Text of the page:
Planners4Health & Healthy Community Speaker Series
While public health officials have long understood that toxins in air, water, and food can harm human health, many now recognize that the way communities are designed and laid out—and the extent to which transportation policies help or hinder walking and bicycling—can dramatically affect the level of chronic diseases, such as diabetes, cancer, and heart disease, found in the population.
Today, more than 1.8 million Oregonians, representing 62% of the population—and nearly a quarter of Oregon’s eighth- and 11th-graders—are overweight or obese. In 2009, obesity-related illnesses cost the state about $1.6 billion in health care costs. Moreover, physical inactivity itself—whether or not a person is overweight or obese—is recognized as a major risk factor for various chronic diseases.
Since 2012, OAPA has been working with other organizations around the state to raise awareness about the health impacts of community design.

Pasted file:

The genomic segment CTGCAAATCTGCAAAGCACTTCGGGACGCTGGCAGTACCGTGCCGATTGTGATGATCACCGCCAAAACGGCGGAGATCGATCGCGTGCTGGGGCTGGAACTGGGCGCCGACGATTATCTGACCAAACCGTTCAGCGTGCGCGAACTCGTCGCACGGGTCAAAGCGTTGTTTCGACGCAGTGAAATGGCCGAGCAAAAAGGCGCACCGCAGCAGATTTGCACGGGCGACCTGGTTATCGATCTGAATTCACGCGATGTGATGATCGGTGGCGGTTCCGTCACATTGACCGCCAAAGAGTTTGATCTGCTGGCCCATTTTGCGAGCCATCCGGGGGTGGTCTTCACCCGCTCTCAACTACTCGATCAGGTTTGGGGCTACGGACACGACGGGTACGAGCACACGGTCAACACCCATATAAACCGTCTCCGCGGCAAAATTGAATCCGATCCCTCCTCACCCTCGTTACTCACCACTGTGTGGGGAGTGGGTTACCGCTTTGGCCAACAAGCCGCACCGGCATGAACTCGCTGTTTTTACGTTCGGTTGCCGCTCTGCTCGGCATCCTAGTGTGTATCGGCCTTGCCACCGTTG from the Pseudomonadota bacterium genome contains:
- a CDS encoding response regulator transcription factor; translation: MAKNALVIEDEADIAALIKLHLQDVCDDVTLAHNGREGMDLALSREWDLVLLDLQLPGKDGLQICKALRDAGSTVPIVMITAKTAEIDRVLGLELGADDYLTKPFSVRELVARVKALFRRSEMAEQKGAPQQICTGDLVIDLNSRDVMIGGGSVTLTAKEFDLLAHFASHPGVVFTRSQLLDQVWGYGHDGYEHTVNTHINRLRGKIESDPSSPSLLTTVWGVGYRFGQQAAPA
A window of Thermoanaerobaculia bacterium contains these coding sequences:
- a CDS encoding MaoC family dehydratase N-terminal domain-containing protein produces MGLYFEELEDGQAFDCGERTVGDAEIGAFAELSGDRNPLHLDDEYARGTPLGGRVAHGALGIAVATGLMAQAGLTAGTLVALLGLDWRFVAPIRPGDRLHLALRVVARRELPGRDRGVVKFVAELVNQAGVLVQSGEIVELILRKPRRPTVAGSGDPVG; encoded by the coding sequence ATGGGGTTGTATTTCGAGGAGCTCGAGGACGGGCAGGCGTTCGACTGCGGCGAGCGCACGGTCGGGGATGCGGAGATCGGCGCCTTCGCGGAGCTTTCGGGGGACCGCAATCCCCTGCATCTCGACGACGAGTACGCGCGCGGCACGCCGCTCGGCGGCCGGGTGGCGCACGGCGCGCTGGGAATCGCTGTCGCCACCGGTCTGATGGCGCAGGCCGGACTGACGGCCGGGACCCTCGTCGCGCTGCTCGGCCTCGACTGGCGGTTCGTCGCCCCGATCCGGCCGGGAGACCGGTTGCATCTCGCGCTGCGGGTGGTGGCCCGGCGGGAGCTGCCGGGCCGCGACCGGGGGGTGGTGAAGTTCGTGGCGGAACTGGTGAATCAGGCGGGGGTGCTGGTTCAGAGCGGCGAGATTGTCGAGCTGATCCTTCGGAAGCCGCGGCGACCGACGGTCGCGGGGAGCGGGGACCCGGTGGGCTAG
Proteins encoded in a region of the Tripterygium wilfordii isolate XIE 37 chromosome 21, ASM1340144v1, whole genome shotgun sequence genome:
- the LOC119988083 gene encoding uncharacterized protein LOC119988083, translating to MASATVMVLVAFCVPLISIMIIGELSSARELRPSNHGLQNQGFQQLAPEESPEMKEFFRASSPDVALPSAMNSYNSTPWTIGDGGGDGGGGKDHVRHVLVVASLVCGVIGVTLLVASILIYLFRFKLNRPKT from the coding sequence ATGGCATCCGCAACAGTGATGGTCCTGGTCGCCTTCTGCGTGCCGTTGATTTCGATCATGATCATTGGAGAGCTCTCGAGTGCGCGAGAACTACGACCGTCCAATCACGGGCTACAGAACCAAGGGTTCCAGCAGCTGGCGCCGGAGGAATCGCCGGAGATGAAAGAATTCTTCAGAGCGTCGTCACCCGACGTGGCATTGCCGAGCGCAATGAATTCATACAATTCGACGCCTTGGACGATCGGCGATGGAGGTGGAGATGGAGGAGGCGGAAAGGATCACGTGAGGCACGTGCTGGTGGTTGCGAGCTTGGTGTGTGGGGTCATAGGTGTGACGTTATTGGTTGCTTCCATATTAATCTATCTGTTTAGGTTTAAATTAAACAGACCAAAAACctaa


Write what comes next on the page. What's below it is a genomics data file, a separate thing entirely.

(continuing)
With support from the American Planning Association, the American Public Health Association, and the Centers for Disease Control and Prevention, OAPA worked with statewide partners to conduct a planning and health assessment in Oregon. This project built off of the Umatilla County Plan4Health project. Browse key deliverables from this project:
- OAPA Planners4Health Project Health and Planning Assessment
- Planning for Health in Oregon ESRI StoryMap
- Umatilla County Plan4Health Community Needs and Readiness Assessment
Healthy Community Speaker Series
OAPA partnered with the Oregon Transportation and Growth Management Program, Oregon Health Authority, 1000 Friends of Oregon, City of Eugene, and Building a Better Bend (among many others) to bring nationally renowned speakers to Oregon to discuss the health impacts of community design. This successful program reached thousands of Oregonians and raised the awareness of how designing for pedestrians and cyclists is a successful tool to battle chronic diseases such as obesity and type 2 diabetes.